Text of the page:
69 / 100
Thai Curry Beer (not really described in any other way, hence my throwaway classification) brewed for GABS 2017. Tried at the festival in a sampler.
Pours a pale gold, champagney kind of colour with a touch of haze. Nice head retention but a bit sparsely webbed for my liking. Looks pretty good though.
Smells, yeah, like a Thai curry. Coconut notes and very limey, with kaffir lime and a touch of banana to it as well. Pretty good.
Taste is a bit bland upfront, maybe a testament to not having made a proper stylistic beer as the base, it's just a bland caramel malt kind of flavour with no nuance. Develops some nice tang midway with kaffir lime, lemongrass and more of that coconut leading into it. Touch of chilli on the back; just a whisper. Really like the way it finishes but I think it could have been more interesting upfront.
Thin body but it works well with the beer overall, goes down quite smoothly.
Very nice, but just a little meek at times, doesn't really burst with flavour the way it could have.
I retried this beer and it ended up my #10 beer of the festival.
A "Sunday Roast" brown ale. I'm calling it an English Brown, since the Sunday Roast feels so English. Tried on tap at GABS 2016 in Melbourne.
Pours a brown colour, really very cloudy. Dense head of beige foam. Looks great, brown ale-wise.
Smells sweet, with an odd cocoa character upfront, then a touch of salt and some medicinal character. Rosemary comes through strongly as well. At first it's off-putting, but it really grows on me.
Tastes salty. Some sweet vanillin malt upfront, then gets a touch spicy midway with cinnamon and star anise character. Hint of smoke towards the back and finishes a little phenolic and medicinal. Not bad, but it doesn't really capture that lambshank essence that I'd hoped for, kind of shies away from it.
Decent body, fluid but substantial.
Yeah, touches of a Sunday Roast, but it doesn't quite get there. I would still hold up 4 Pines' 2013 "Sunday Roast" Beer Mimicks Food beer as the benchmark for this type of thing - and I mean beer mimicking food generally, not just beer mimicking a roast dinner.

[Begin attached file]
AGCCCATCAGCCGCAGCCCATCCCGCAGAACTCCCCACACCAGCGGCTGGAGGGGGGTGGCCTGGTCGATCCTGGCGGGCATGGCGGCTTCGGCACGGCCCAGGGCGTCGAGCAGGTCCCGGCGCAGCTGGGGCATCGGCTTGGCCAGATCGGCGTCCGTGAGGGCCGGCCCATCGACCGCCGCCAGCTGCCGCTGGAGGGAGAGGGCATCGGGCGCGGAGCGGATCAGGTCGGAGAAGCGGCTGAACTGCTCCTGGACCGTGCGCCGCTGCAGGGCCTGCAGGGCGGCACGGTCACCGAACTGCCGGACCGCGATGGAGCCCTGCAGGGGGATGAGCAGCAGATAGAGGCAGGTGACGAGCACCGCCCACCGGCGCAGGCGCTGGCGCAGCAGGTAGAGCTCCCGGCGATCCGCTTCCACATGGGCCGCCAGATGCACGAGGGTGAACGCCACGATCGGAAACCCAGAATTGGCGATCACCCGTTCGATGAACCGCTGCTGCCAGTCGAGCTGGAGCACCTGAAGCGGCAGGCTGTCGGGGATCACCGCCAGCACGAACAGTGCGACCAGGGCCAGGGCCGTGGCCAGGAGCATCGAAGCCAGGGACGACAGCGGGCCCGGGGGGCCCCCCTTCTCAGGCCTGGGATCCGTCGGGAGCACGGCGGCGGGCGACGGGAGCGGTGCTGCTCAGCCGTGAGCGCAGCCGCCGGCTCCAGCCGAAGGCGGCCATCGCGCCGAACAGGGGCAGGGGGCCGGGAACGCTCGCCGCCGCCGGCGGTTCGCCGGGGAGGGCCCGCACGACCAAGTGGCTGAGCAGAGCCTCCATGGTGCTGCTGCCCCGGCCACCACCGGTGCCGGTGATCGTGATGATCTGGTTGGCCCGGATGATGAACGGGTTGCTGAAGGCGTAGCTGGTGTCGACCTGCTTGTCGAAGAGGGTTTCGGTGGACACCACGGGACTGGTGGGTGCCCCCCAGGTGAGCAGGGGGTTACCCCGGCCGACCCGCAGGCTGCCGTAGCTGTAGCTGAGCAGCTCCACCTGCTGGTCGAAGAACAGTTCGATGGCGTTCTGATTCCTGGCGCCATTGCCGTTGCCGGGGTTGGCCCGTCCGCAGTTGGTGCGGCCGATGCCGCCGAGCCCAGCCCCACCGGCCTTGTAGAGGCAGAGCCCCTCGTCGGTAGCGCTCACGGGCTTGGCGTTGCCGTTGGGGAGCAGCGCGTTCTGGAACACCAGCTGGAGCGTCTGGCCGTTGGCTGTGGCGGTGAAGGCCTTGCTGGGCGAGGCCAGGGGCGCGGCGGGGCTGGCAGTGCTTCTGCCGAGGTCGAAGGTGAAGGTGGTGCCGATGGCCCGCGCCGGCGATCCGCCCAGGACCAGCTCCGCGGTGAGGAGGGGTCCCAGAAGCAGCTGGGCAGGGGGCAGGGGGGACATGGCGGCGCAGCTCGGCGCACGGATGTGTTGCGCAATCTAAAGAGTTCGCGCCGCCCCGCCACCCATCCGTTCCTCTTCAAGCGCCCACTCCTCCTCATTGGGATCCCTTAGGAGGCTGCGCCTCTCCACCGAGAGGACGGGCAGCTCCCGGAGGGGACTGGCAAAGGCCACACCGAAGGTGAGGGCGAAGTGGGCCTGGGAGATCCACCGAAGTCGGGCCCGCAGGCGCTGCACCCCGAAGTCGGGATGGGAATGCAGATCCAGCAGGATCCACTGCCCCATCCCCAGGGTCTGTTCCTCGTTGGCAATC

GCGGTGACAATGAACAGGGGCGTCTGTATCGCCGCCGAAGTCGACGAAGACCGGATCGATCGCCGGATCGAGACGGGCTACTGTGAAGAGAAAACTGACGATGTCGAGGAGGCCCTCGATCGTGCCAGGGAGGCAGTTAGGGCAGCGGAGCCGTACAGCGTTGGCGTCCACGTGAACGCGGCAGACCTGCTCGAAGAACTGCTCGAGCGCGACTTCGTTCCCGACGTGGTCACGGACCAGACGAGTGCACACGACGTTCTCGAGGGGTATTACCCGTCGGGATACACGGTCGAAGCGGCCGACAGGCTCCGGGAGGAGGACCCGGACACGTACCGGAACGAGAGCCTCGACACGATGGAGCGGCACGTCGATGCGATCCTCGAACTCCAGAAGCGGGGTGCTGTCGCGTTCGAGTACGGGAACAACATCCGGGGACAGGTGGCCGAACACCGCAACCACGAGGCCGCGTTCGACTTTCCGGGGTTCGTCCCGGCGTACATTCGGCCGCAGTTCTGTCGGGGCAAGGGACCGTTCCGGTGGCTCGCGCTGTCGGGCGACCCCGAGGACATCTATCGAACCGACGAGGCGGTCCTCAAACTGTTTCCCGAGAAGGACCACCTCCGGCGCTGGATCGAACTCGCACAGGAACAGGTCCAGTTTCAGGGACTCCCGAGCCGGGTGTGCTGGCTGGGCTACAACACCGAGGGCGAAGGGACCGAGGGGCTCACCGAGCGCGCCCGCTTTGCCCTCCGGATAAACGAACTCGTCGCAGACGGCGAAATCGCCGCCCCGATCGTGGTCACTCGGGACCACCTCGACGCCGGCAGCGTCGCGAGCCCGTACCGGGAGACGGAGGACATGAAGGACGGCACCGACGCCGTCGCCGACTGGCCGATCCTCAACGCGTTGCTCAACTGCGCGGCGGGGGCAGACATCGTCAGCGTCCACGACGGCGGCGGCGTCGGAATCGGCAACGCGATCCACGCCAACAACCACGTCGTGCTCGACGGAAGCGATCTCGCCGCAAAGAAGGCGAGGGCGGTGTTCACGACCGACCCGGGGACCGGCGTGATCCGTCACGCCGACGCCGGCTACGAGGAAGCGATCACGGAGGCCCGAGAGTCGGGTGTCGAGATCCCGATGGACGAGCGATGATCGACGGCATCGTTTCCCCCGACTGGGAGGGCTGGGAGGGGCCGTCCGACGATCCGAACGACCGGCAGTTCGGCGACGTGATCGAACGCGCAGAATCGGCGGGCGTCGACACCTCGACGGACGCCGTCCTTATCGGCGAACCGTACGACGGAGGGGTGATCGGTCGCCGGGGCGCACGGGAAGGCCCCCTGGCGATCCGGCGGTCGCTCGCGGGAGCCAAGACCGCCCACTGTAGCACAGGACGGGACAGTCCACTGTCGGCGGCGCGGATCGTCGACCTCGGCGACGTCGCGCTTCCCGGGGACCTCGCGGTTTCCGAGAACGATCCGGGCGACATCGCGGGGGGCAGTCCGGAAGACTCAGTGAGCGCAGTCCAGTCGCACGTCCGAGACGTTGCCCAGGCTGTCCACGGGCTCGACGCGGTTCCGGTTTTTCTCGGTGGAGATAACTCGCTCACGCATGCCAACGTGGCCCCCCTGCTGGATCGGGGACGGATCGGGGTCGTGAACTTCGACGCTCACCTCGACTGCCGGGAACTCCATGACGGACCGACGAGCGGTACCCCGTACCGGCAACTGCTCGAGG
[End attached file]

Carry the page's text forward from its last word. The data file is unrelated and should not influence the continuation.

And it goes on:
74 / 100
Tried on-tap at GABS 2015 in Melbourne.
Pours a deep, oily brown colour, with fine streams of carbonation through a relatively light body. Head is a pale beige colour, forming a fairly decent fine ring. Looks pretty good all up.
Nose is nice enough. Bright and grainy from the first, with mild thin toasty characters from the darker malts. There's a slight hint of aniseed and some secondary characters like bubblegum and rye bread. It's quite nice.
Light and spicy on the front palate. There's a slight rubber character giving some banana hints, but this is quickly alleviated by a solid, toasty mild mid-palate. Back has a slight bite, again with a touch of anise, and a hint of booze. Aftertaste is clean, with the crispness you want from a schwartz.
Feel is light and bright, which works well in this type of beer.
Overall, this is pleasant and easy to drink. Schwartzbiers are an underappreciated style, and this is a good one. Very solid, and it went down well at GABS.
70 / 100
Pours a coffee colour, very dark at the edges. Head is tan, dense and thick and retaining beautifully with some sticky lace around the edge. Looks great.
Smells great too. Chocolate and espresso with a spice explosion on there as well - cinnamon mostly with some peppery edge and a touch of woodiness as well. Loads of aroma. Love it.
Taste is a bit of a letdown, as are all schwarzbiers. Cinnamon spice is still on there with a touch of clove; finishes with a touch of vanilla and a mild chocolate grain note. Has a lightness which is fine but it just feels empty and disappointing after that aroma explosion.
Decent body, nice texture, goes down crisp and light and pleasantly.